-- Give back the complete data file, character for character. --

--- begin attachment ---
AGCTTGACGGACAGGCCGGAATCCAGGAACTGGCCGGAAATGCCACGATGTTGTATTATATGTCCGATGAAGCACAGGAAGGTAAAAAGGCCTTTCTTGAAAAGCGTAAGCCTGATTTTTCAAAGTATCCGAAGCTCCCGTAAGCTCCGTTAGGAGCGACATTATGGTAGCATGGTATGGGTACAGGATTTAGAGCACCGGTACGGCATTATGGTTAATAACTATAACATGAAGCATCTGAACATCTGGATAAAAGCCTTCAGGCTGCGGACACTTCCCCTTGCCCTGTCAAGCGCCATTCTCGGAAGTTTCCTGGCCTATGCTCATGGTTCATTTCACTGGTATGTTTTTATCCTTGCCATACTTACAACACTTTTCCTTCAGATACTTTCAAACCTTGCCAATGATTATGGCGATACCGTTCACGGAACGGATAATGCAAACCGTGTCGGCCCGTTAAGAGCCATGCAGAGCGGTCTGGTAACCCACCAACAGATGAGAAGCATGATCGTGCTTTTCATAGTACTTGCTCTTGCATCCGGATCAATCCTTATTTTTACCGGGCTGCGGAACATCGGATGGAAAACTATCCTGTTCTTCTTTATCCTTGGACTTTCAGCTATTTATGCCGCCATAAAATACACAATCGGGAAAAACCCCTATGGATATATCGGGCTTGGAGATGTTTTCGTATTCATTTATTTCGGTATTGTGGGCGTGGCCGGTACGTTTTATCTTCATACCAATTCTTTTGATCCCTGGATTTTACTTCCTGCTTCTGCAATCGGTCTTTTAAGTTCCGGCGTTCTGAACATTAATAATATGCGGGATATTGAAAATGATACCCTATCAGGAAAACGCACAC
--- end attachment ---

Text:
AGCTTGACGGACAGGCCGGAATCCAGGAACTGGCCGGAAATGCCACGATGTTGTATTATATGTCCGATGAAGCACAGGAAGGTAAAAAGGCCTTTCTTGAAAAGCGTAAGCCTGATTTTTCAAAGTATCCGAAGCTCCCGTAAGCTCCGTTAGGAGCGACATTATGGTAGCATGGTATGGGTACAGGATTTAGAGCACCGGTACGGCATTATGGTTAATAACTATAACATGAAGCATCTGAACATCTGGATAAAAGCCTTCAGGCTGCGGACACTTCCCCTTGCCCTGTCAAGCGCCATTCTCGGAAGTTTCCTGGCCTATGCTCATGGTTCATTTCACTGGTATGTTTTTATCCTTGCCATACTTACAACACTTTTCCTTCAGATACTTTCAAACCTTGCCAATGATTATGGCGATACCGTTCACGGAACGGATAATGCAAACCGTGTCGGCCCGTTAAGAGCCATGCAGAGCGGTCTGGTAACCCACCAACAGATGAGAAGCATGATCGTGCTTTTCATAGTACTTGCTCTTGCATCCGGATCAATCCTTATTTTTACCGGGCTGCGGAACATCGGATGGAAAACTATCCTGTTCTTCTTTATCCTTGGACTTTCAGCTATTTATGCCGCCATAAAATACACAATCGGGAAAAACCCCTATGGATATATCGGGCTTGGAGATGTTTTCGTATTCATTTATTTCGGTATTGTGGGCGTGGCCGGTACGTTTTATCTTCATACCAATTCTTTTGATCCCTGGATTTTACTTCCTGCTTCTGCAATCGGTCTTTTAAGTTCCGGCGTTCTGAACATTAATAATATGCGGGATATTGAAAATGATACCCTATCAGGAAAACGCACAC